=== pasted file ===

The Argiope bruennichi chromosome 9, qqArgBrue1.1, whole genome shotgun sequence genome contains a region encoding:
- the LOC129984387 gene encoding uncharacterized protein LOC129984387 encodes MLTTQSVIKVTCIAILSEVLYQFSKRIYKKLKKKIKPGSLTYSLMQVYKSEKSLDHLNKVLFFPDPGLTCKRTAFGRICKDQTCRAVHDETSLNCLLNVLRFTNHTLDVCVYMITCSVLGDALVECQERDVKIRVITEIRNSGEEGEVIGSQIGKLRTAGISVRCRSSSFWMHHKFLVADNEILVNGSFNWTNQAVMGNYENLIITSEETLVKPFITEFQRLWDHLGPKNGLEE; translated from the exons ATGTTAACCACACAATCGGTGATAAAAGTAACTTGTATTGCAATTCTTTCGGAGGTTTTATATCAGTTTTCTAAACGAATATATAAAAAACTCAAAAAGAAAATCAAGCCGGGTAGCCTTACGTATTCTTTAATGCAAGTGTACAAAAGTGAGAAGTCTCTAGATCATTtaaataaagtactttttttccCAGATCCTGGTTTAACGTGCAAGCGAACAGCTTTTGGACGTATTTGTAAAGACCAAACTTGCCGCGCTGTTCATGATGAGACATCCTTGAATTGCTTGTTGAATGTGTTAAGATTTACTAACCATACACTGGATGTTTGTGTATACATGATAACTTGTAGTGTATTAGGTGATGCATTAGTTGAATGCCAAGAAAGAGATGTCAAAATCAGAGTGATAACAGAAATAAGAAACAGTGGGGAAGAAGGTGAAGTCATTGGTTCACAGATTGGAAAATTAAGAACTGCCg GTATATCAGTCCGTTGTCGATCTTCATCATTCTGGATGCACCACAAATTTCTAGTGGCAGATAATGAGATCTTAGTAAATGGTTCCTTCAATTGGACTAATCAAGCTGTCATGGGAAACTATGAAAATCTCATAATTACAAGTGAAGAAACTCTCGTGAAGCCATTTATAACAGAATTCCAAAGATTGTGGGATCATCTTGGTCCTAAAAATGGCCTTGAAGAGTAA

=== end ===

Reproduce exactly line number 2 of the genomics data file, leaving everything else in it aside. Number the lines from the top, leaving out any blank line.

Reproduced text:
- the LOC129984387 gene encoding uncharacterized protein LOC129984387 encodes MLTTQSVIKVTCIAILSEVLYQFSKRIYKKLKKKIKPGSLTYSLMQVYKSEKSLDHLNKVLFFPDPGLTCKRTAFGRICKDQTCRAVHDETSLNCLLNVLRFTNHTLDVCVYMITCSVLGDALVECQERDVKIRVITEIRNSGEEGEVIGSQIGKLRTAGISVRCRSSSFWMHHKFLVADNEILVNGSFNWTNQAVMGNYENLIITSEETLVKPFITEFQRLWDHLGPKNGLEE; translated from the exons ATGTTAACCACACAATCGGTGATAAAAGTAACTTGTATTGCAATTCTTTCGGAGGTTTTATATCAGTTTTCTAAACGAATATATAAAAAACTCAAAAAGAAAATCAAGCCGGGTAGCCTTACGTATTCTTTAATGCAAGTGTACAAAAGTGAGAAGTCTCTAGATCATTtaaataaagtactttttttccCAGATCCTGGTTTAACGTGCAAGCGAACAGCTTTTGGACGTATTTGTAAAGACCAAACTTGCCGCGCTGTTCATGATGAGACATCCTTGAATTGCTTGTTGAATGTGTTAAGATTTACTAACCATACACTGGATGTTTGTGTATACATGATAACTTGTAGTGTATTAGGTGATGCATTAGTTGAATGCCAAGAAAGAGATGTCAAAATCAGAGTGATAACAGAAATAAGAAACAGTGGGGAAGAAGGTGAAGTCATTGGTTCACAGATTGGAAAATTAAGAACTGCCg GTATATCAGTCCGTTGTCGATCTTCATCATTCTGGATGCACCACAAATTTCTAGTGGCAGATAATGAGATCTTAGTAAATGGTTCCTTCAATTGGACTAATCAAGCTGTCATGGGAAACTATGAAAATCTCATAATTACAAGTGAAGAAACTCTCGTGAAGCCATTTATAACAGAATTCCAAAGATTGTGGGATCATCTTGGTCCTAAAAATGGCCTTGAAGAGTAA